A savage and illegal snare claimed the life of a badger which was almost cut in half by the wire as it struggled to free itself.
Animal samaritan Simon Cowell from Wildlife Aid was called out to the badger last Thursday and immediately put the animal to sleep.
He said: “It was the most horrendous thing I have seen in 20 years. It was incredibly vile.
“As soon as I saw the injuries the badger had sustained I had to put it to sleep. The fact that it was still alive was just unbelievable. It must have been in the kind of agony that I can’t even begin to imagine,” he added.
He called for tighter laws to restrict the sale of snares and swingeing penalties for people who fail to comply with the law or set snares in unsuitable places.
“This snare was just despicable. I have never seen such horrific damage to an animal in my life and I have seen some foul things but this was absolutely unspeakable. My language was blue for about a day.”
The snare was set in the Ashtead area and the injured badger was seen by a pedestrian as it lay in a ditch.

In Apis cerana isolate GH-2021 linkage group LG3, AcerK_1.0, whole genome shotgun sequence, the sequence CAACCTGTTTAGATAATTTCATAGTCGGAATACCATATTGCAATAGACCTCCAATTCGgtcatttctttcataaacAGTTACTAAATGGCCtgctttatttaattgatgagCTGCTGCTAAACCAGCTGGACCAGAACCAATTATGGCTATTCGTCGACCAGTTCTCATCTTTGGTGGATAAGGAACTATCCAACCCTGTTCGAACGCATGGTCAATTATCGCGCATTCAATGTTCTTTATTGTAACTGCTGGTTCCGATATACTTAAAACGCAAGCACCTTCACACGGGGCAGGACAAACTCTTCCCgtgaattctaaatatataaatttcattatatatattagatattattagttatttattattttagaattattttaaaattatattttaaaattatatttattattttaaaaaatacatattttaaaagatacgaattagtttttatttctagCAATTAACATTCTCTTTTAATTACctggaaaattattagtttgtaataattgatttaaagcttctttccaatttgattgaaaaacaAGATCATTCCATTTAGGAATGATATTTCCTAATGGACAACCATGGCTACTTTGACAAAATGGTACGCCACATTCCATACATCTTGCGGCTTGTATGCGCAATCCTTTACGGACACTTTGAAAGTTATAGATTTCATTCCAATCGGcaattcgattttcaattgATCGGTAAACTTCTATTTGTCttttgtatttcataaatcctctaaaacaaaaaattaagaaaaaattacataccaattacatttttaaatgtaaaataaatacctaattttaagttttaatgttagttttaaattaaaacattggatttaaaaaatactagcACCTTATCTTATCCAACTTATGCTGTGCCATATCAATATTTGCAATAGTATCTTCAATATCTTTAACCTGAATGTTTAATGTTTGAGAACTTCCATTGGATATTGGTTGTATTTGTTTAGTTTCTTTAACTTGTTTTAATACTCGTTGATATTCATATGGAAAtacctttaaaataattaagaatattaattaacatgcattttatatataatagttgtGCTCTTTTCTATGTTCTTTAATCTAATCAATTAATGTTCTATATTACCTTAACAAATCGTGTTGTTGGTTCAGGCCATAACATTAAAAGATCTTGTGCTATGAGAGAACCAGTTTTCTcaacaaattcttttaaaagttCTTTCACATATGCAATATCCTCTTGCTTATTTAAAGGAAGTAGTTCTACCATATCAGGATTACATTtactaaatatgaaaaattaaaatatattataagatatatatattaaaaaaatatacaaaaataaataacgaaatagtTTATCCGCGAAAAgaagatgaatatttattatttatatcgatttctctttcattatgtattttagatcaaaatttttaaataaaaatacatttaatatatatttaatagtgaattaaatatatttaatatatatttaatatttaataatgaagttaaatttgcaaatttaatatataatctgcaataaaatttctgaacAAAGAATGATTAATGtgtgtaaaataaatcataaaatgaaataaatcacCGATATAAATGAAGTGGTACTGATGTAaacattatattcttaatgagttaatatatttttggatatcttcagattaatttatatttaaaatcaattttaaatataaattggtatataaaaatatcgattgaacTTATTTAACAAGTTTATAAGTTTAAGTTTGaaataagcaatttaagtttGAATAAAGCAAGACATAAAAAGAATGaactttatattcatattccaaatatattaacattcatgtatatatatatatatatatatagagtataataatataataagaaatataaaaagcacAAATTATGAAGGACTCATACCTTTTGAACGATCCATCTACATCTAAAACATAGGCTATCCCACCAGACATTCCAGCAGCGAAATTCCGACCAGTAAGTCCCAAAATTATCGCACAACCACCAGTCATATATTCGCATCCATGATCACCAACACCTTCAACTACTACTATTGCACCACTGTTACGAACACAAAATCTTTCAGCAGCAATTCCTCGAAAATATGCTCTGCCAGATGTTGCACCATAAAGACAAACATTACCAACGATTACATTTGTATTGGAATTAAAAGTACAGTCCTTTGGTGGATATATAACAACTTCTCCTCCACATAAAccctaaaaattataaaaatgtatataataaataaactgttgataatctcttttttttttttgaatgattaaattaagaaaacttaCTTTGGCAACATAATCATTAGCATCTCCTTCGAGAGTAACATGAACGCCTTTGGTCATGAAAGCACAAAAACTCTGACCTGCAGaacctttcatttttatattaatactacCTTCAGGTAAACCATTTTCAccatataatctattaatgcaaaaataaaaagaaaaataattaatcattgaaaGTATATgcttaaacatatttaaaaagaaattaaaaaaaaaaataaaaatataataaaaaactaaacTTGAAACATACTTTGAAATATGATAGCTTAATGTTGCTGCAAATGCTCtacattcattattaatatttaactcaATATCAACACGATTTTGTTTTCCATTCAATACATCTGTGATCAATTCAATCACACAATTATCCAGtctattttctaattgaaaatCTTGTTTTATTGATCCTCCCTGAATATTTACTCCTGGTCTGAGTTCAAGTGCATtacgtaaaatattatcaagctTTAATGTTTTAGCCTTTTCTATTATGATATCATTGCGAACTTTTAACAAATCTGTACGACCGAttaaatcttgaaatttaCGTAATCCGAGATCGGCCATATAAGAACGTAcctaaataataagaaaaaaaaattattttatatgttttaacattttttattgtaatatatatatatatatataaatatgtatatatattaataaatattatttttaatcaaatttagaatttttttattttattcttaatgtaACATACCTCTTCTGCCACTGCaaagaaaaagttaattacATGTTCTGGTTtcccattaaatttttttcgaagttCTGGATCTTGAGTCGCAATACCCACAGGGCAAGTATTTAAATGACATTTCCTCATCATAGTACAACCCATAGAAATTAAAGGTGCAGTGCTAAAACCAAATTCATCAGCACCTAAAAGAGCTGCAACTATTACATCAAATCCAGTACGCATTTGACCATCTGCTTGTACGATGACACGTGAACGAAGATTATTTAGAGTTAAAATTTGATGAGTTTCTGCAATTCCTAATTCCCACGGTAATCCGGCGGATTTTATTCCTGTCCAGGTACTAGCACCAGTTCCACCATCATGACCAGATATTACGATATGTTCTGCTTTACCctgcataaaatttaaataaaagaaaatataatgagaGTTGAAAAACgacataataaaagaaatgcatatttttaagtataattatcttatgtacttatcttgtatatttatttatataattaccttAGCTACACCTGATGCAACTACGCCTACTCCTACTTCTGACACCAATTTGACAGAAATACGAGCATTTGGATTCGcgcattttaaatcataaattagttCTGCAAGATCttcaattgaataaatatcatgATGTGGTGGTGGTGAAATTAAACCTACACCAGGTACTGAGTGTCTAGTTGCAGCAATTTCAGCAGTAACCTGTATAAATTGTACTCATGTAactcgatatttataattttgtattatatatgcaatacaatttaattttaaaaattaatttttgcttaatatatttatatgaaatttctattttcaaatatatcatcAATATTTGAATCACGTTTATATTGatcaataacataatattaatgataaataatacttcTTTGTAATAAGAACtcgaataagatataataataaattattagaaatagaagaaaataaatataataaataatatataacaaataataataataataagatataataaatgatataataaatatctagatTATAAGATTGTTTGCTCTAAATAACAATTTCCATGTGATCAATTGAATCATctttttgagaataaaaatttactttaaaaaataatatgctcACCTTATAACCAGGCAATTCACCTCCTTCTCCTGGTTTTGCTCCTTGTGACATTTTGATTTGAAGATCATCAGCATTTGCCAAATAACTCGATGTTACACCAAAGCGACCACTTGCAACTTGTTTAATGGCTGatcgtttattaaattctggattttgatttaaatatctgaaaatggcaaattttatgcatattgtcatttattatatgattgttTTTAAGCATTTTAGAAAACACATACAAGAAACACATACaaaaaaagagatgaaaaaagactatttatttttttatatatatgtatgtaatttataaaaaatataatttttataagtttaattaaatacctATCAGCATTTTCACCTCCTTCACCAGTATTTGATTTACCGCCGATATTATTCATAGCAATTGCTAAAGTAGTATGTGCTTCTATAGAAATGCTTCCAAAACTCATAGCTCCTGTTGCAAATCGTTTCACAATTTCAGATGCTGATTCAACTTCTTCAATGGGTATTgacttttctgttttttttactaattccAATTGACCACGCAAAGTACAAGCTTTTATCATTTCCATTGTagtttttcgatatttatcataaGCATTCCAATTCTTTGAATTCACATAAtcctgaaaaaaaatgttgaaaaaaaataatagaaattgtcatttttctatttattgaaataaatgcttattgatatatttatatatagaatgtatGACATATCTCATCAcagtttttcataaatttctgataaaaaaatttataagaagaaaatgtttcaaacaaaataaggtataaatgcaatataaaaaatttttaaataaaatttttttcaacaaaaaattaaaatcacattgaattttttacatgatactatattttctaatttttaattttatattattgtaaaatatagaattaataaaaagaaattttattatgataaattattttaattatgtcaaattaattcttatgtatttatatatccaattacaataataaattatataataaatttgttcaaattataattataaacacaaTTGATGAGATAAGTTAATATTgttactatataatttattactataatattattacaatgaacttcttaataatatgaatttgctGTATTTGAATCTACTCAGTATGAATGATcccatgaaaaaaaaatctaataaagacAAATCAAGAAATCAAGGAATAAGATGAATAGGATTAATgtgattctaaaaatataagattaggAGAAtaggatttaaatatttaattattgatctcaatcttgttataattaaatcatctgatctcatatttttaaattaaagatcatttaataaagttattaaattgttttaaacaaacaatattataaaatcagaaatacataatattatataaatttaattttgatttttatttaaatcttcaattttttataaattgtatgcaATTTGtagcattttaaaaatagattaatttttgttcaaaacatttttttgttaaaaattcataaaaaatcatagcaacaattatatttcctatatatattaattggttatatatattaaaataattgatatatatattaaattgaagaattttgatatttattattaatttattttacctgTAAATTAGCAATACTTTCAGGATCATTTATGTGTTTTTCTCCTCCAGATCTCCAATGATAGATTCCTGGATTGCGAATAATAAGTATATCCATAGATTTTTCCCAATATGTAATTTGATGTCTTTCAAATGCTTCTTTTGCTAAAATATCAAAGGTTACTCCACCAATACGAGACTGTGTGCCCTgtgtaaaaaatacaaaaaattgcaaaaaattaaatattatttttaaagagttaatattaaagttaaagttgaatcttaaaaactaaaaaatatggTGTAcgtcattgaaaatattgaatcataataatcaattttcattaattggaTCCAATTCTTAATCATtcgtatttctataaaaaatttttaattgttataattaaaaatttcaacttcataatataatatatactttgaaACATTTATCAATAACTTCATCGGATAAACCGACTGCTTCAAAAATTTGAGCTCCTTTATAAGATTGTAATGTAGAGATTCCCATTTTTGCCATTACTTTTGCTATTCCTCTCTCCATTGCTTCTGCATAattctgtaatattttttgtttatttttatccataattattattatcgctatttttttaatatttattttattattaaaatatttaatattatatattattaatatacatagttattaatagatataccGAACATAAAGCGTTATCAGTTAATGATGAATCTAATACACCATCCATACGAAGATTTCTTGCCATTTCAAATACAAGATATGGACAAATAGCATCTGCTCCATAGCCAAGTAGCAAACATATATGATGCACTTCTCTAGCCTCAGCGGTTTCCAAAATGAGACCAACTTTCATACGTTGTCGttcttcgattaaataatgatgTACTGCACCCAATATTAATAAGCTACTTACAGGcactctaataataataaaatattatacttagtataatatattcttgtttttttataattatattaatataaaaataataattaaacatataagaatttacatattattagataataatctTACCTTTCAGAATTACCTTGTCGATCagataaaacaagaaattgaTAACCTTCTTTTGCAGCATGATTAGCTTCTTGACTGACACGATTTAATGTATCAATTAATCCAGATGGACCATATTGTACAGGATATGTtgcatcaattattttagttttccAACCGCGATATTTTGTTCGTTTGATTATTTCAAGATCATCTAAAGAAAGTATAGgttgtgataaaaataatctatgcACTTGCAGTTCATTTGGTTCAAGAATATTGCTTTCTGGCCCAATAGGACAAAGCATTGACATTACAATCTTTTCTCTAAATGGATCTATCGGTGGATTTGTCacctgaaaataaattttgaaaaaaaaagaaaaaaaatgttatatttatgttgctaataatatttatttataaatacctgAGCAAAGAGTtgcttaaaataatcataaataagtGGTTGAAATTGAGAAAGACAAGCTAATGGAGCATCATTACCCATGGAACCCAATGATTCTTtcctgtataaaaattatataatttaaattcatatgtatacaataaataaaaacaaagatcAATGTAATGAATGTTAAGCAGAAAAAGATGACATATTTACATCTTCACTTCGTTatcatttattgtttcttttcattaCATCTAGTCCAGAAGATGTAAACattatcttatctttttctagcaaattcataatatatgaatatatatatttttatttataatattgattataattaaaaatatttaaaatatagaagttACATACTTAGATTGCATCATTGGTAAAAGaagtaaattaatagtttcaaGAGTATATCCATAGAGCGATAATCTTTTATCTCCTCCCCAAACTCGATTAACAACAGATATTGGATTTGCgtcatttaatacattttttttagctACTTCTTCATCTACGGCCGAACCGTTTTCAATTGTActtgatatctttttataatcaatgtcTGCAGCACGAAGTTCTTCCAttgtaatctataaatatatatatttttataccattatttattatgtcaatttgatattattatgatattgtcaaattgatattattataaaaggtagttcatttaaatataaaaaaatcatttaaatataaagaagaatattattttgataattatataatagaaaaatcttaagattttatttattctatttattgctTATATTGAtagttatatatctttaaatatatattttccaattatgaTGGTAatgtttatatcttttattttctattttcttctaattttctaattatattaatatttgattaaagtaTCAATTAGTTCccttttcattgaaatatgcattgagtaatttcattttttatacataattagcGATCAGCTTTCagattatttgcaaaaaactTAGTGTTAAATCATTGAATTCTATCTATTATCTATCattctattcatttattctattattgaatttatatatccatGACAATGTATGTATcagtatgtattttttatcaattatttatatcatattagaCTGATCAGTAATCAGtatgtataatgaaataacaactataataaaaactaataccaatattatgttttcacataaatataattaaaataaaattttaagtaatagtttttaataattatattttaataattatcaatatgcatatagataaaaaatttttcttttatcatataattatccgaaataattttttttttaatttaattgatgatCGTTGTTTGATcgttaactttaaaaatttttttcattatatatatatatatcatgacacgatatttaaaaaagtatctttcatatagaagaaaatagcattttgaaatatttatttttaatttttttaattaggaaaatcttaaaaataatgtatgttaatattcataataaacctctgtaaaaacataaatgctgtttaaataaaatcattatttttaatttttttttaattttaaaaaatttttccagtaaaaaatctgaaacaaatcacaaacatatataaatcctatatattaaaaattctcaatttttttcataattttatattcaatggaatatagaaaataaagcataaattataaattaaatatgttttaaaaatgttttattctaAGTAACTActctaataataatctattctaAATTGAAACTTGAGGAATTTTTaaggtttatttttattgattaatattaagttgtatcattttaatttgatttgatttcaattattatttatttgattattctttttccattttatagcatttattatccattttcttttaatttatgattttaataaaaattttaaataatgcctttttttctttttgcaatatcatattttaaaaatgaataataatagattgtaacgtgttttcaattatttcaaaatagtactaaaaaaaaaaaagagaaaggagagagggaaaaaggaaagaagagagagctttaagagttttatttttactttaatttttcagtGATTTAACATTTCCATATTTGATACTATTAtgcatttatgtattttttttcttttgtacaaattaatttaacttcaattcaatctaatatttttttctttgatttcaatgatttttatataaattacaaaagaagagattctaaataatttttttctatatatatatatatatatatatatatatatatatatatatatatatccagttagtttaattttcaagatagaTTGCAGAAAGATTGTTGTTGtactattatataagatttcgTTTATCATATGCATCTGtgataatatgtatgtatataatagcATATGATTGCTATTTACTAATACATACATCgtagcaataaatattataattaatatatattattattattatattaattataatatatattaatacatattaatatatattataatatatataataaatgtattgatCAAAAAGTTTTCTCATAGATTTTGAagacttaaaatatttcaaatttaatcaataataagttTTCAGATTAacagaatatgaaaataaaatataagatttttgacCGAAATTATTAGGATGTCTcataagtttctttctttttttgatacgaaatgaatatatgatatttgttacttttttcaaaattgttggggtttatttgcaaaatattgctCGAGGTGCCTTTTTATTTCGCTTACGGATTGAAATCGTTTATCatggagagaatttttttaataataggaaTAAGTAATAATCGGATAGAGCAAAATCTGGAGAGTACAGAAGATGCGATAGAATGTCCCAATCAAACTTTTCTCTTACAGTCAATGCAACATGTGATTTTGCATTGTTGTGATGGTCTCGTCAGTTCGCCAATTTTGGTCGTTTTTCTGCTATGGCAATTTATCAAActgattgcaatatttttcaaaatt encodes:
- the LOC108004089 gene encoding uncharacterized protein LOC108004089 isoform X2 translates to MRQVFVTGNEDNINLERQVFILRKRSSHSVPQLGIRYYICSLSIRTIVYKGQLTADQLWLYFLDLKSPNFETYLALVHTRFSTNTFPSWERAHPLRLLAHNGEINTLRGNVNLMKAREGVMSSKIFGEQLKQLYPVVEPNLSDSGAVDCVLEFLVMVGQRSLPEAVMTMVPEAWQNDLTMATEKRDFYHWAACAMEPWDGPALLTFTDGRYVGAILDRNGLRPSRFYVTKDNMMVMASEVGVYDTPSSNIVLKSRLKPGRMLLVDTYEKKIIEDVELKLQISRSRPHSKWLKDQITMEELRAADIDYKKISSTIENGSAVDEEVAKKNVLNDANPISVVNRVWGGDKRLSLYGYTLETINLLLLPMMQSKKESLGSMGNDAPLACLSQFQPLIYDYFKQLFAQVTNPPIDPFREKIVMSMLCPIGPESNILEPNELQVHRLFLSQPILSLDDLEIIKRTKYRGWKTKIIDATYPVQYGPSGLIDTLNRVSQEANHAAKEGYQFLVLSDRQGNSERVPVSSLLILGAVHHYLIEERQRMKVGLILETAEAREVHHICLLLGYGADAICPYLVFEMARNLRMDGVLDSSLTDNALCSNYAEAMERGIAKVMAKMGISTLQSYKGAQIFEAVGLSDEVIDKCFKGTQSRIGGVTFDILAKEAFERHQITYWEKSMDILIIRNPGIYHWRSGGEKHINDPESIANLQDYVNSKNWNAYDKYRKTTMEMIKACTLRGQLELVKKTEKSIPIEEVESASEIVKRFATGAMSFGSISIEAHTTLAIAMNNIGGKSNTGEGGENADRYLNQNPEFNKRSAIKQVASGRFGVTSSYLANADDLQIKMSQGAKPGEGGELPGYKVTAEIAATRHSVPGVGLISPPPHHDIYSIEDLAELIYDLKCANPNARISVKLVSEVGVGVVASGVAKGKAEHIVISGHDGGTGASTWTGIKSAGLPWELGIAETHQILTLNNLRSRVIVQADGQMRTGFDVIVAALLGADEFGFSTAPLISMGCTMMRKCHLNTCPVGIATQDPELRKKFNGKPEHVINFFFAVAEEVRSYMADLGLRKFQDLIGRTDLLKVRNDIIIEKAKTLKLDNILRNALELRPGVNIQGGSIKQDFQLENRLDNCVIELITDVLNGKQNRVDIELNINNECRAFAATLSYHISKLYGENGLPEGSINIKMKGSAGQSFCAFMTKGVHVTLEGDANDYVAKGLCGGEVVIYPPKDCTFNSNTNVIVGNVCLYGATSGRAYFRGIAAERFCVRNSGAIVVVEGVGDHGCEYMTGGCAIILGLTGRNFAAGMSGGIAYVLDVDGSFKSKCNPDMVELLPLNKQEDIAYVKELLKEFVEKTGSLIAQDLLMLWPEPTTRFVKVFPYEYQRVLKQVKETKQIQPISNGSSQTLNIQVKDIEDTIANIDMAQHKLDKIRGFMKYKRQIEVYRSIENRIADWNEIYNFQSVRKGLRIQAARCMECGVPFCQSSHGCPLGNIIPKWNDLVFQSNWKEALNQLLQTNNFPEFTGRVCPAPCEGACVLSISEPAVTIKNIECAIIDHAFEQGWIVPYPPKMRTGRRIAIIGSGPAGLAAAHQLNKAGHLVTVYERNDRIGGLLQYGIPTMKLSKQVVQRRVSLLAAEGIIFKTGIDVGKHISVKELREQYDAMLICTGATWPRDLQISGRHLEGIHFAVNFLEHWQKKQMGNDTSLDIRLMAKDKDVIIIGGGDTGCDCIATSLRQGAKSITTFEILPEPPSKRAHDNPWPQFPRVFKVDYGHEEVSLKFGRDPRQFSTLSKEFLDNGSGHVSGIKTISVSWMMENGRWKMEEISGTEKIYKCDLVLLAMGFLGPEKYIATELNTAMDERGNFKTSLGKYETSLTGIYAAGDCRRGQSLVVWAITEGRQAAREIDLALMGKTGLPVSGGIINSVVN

“We were called because the pedestrian thought the badger was the victim of a road accident but as soon as we saw it we saw the snare.
“If a young child had seen the animal and had gone up to stroke it, it could have bitten it very severely and a domestic dog or cat could have been caught in the snare.”
Snares are legal but their use should be restricted – they should only be set by experts and well away from areas used by members of the public and there should be far greater penalties for people who set snares in the wrong places, said Mr Cowell.
Wildlife Aid, which is based in Randalls Road, Leatherhead, is in a state of permanent financial crisis as the cost of dealing with 12,000 animals and birds each year grows.
Its immediate need is for a second- hand dishwasher and fridge to clean feeding bowls and keep animal food fresh.
It has also launched a £70,000 buy a brick campaign to build a second intensive care unit. But ultimately it needs to find £1 million to buy more land and set up a larger animal hospital to cope with the growing demands for its services.
Anyone who can help in any way should call 01372 377332.